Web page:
The research to date indicates that fluidity is more common among women than among men, but scientists note that this could change as studies continue. Reliable data has only emerged in recent years, but there are now several studies that have found that 10 to 14 percent of American women describe themselves as mostly, but not completely heterosexual, and 6 to 9 percent of American men who self-identify the same way, says Lisa Diamond, a professor of psychology and gender studies at the University of Utah. Studies in other countries have found the same general range, she says.

“It’s far more common to be someone who is a little bit attracted to the same sex than someone who is exclusively attracted to the same sex,” says Diamond, author of the 2008 book Sexual Fluidity: Understanding Women’s Love and Desire. Read more…

Amazing new bisexuality book – out this week!

Depicted as duplicitous, traitorous, and promiscuous, bisexuality has long been suspected, marginalized, and rejected by both straight and gay communities alike.

Eisner
Bi takes a long overdue, comprehensive look at bisexual politics—from the issues surrounding biphobia/monosexism, feminism, and transgenderism to the practice of labeling those who identify as bi as either “too bisexual” (promiscuous and incapable of fidelity) or “not bisexual enough” (not actively engaging romantically or sexually with people of at least two different genders). In this forward-thinking and eye-opening book, feminist bisexual and genderqueer activist Shiri Eisner takes readers on a journey through the many aspects of the meanings and politics of bisexuality, specifically highlighting how bisexuality can open up new and exciting ways of challenging social convention.

Informed by feminist, transgender, and queer theory, as well as politics and activism, Bi is a radical manifesto for a group that has been too frequently silenced, erased, and denied—and a starting point from which to launch a bisexual revolution.

For more about what the book is about (and links to excerpts), click here

Read more of this post

Freud on bisexuality

Lou Andreas-Salomé’s ‘Freud Diary’ (from her discussions with Freud c.1913). Describing a lecture by Freud on Feb 15 1913 to the Wednesday Group: “He spoke very sympathetically of the enrichment which can be attain by bisexuality and the extent to which it need not disturb normal development. Only when it has already become abnormal does the neurosis take change of the situation and batten on it mightily” p.100 (diary entry Feb 15, 1913)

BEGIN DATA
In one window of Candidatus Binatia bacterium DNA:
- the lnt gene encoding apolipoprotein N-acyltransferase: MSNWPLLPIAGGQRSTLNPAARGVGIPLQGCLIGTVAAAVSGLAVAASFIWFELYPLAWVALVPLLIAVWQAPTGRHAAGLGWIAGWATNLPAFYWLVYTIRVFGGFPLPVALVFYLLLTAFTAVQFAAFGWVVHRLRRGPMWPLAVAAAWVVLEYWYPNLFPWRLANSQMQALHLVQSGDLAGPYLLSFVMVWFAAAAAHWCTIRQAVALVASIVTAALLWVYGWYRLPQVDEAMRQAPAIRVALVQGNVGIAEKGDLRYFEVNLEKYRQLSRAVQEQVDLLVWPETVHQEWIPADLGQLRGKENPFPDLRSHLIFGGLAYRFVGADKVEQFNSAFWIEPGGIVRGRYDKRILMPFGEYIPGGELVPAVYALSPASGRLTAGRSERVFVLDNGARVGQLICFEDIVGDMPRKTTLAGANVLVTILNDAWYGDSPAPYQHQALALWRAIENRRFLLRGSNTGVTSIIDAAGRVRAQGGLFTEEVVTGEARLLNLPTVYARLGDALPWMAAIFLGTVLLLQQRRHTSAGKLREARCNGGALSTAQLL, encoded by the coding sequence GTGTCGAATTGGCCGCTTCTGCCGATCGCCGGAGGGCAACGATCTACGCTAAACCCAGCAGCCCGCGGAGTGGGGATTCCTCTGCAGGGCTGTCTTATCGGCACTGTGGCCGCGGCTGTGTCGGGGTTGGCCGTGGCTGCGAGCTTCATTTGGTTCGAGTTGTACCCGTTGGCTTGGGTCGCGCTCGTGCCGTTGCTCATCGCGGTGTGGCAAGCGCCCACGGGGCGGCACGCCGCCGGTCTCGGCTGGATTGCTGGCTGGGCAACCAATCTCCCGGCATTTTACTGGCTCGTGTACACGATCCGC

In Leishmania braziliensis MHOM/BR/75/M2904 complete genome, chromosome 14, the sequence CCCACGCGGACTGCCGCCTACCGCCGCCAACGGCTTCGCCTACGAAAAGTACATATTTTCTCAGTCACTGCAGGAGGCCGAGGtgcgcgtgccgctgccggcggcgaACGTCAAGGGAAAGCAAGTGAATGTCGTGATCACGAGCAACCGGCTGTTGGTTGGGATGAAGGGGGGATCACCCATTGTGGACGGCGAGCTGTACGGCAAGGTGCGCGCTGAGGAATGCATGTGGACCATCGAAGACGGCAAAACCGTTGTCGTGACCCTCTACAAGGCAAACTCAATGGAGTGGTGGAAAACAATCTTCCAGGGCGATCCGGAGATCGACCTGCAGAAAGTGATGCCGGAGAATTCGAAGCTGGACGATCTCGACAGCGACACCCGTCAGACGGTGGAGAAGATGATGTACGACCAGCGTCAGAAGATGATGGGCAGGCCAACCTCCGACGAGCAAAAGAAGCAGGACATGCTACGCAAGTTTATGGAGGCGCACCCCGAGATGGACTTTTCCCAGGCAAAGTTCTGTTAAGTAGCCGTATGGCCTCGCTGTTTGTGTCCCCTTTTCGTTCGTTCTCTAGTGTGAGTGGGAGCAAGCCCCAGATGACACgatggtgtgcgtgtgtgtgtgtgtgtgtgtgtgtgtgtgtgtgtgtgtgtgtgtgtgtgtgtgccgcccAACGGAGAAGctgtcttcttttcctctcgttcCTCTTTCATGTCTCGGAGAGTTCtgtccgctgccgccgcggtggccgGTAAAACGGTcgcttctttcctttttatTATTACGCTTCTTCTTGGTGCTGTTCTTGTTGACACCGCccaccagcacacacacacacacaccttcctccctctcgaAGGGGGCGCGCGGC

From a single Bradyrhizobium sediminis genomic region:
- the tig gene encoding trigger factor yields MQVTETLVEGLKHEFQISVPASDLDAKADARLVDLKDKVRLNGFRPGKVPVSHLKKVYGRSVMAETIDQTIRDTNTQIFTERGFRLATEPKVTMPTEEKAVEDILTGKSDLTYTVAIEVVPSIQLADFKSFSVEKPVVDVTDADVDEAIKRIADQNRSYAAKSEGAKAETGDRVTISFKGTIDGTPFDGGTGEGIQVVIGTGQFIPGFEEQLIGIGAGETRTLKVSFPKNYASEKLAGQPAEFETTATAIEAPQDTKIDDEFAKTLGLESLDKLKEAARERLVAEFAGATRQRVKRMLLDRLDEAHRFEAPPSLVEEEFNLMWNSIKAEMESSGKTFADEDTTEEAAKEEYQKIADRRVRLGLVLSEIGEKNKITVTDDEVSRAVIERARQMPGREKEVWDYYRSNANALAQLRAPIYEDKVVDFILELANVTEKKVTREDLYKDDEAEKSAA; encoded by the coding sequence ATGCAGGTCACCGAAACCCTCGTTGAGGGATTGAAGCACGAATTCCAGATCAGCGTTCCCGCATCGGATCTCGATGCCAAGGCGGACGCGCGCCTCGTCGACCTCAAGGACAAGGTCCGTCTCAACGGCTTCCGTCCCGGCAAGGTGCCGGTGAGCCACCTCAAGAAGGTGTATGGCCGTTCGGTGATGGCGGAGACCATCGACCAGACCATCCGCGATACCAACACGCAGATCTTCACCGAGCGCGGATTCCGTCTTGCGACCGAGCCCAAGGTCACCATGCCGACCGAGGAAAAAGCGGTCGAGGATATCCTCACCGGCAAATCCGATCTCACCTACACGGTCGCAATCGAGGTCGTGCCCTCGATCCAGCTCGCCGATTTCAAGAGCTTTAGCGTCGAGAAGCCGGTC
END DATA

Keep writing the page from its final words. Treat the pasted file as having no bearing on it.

Some people are bi

Today is international day against homophobia and transphobia but instead of the obvious post about the bi erasure going on in that title we’d like to celebrate a couple of bits of bi visibility that have happened this week.

First Stonewall introduced a facebook banner to add to their ‘some people are gay, get over it’ campaign. Good on you Stonewall!

Second, Amy Andre, the authors of Bisexual Health: An Introduction, is conducting a fascinating interview with researcher Lisa Diamond over at The Huffington Post.  Lisa is a committed bi ally and her work on sexual fluidity in women is really important for challenging fixed ideas about sexual ‘orientation’.

When Dr. Lisa Diamond gave a keynote speech at the recent BECAUSE conference, I just had to sit up and listen. As whipsmart as she is unapologetically outspoken, this University of Utah psychology professor has her finger on the pulse of human sexuality research — and the attention of homophobic and biphobic conservatives who try to twist her findings to further their own agenda. She’s the last person who’s going to take that lying down.

Dr. Diamond isn’t just the author of the groundbreaking book Sexual Fluidity: Understanding Women’s Love and Desire. She’s also a lesbian, a self-identified ally to the bi community, and a social scientist who declares that bisexuals “represent the vast majority of individuals with same-sex attractions” and are the norm in the LGB (lesbian, gay, bi) population!

In this two-part interview I got a chance to learn more about Dr. Diamond’s research, her precedent-setting commitment to the truth about bisexual lives and lesbian desires, and how she stands up to bigots at the federal level. Here is part one:

Read more.

Queer lecture

Meg talking about the different meanings of queer at Birmingham University:

 

You can see the presentation here.

Queer prezi

There’s a prezi presentations from Meg here on what queer means and why it might be useful for practitioners and others to engage with it. It covers queer as an insult, a reclaimed word, a form of politics and a kind of theory.

Reasons we might usefully engage with queer include the way it opens up LGBT to various sexualities, genders, relationships and practices which are outside heteronormativity but don’t fit within LGBT, and the challenges it presents to binaries of gender and sexuality (man/woman, gay/straight). However, the associations that some may have with queer (due to their generation or culture, for example) as well as the potential it has to erase bisexuality, mean that it is worth being careful in the ways in which we employ queer.

Tatchell on bisexuality

Intriguing post by Peter Tatchell here on the future of sexuality: Beyond gay and straight.